This week I came across two books kept by a local militia called the Washington Grey Artillerists. It was organized in 1842 by Jesse B. Davis, who was captain of the troop. The members were mostly drawn from Lower Providence Township.
The first book contains the constitution for the group, which begins with this preamble:
“Whereas one of the most surest bonds which can perpetuate the Union of the United States consists in the preservation of that spirit which created it a free government, and as much as the formation of Military bodies of citizens, for the defense of the nation, is one of the most effectual means of keeping alive that spirit, therefore, We, the subscribers, do agree to unite ourselves as an Infantry Corps, and for that purpose adopt for our government the following Constitution.”
If you’ve noticed a discrepancy between the group’s name and the preamble, you’re not alone. Edward Hocker addressed this in his 1934 article about the Washington Greys. “Most of the so-called artillery companies of the time were really infantry.” In fact, the financial records in the account book indicate that the militia never owned a cannon.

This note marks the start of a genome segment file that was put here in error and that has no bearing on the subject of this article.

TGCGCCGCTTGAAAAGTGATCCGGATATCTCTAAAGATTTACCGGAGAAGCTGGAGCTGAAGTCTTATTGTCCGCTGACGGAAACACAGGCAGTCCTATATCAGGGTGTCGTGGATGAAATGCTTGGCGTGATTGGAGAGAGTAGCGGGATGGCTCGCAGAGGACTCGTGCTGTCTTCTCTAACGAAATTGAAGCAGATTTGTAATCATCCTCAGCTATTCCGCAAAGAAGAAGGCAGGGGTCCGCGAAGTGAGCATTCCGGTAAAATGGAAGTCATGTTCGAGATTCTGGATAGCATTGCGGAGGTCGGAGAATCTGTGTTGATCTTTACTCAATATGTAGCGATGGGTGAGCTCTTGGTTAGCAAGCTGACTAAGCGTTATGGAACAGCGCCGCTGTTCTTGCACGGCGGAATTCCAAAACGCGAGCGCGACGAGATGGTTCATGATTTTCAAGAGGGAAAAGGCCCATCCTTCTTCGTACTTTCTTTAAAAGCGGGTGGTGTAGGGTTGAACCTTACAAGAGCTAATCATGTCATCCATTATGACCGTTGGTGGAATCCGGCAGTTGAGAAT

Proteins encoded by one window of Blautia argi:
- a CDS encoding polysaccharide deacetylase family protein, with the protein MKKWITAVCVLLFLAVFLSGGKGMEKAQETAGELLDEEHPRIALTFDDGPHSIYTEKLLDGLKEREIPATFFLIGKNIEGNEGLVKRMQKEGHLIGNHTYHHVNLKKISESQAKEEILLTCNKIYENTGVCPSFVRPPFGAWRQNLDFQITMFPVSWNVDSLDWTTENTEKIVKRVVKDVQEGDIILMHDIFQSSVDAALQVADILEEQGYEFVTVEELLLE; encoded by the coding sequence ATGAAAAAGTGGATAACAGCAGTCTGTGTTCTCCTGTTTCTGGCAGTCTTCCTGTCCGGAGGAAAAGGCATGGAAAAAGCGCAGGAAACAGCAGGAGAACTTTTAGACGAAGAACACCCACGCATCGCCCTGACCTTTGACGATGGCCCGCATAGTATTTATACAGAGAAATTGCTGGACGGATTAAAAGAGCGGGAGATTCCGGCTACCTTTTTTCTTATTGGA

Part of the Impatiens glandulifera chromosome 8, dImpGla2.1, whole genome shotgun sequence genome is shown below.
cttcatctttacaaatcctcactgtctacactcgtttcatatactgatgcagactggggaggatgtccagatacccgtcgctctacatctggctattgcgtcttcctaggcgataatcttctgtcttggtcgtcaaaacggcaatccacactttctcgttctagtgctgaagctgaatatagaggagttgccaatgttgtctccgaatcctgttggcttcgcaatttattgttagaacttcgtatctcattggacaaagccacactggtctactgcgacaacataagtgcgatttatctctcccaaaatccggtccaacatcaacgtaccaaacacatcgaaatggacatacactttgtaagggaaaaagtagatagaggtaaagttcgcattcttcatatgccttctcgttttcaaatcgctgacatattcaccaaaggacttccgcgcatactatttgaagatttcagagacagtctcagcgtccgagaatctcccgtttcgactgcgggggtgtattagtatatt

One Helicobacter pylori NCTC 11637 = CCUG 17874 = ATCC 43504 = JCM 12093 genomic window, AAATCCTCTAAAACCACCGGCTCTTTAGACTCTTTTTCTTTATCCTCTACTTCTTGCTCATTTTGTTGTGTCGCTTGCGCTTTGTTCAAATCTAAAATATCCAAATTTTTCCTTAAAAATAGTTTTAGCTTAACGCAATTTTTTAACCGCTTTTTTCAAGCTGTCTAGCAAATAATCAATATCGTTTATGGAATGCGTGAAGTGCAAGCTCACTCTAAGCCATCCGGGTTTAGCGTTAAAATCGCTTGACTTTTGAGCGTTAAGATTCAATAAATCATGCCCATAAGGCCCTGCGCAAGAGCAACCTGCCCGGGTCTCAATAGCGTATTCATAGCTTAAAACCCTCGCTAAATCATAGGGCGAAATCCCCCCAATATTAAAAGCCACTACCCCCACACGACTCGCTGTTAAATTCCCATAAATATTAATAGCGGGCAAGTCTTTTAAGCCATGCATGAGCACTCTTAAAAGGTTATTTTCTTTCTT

A blank membership form.
The group’s annual meeting was February 22 of each year (Washington ’s Birthday). I don’t have photos or drawings of the Washington Greys, but according to their constitution, their uniforms consisted of a grey coat with yellow gilt button, black collar and cuffs.
Davis was educated at the Mantua Military and Classical Academy, graduating in 1832 as a second lieutenant. He trained with the local Democratic troop (according to Moses Augé the Davis family were all Democrats) for seven years before starting his own group.
The Washington Greys Artillerists were called into Philadelphia in 1844 during nativist riots there, but their meeting minutes give no details about it.
The group disbanded in 1855 in part because the state laws regulating militias changed. Jesse B. Davis, who was known as Captain Davis in Norristown, went on to be Clerk of the Courts and later served as prison inspector. He remained involved in the Pennsylvania militia, serving with several different companies.
Captain Davis died in 1896 and is buried with his wife in Montgomery Cemetery.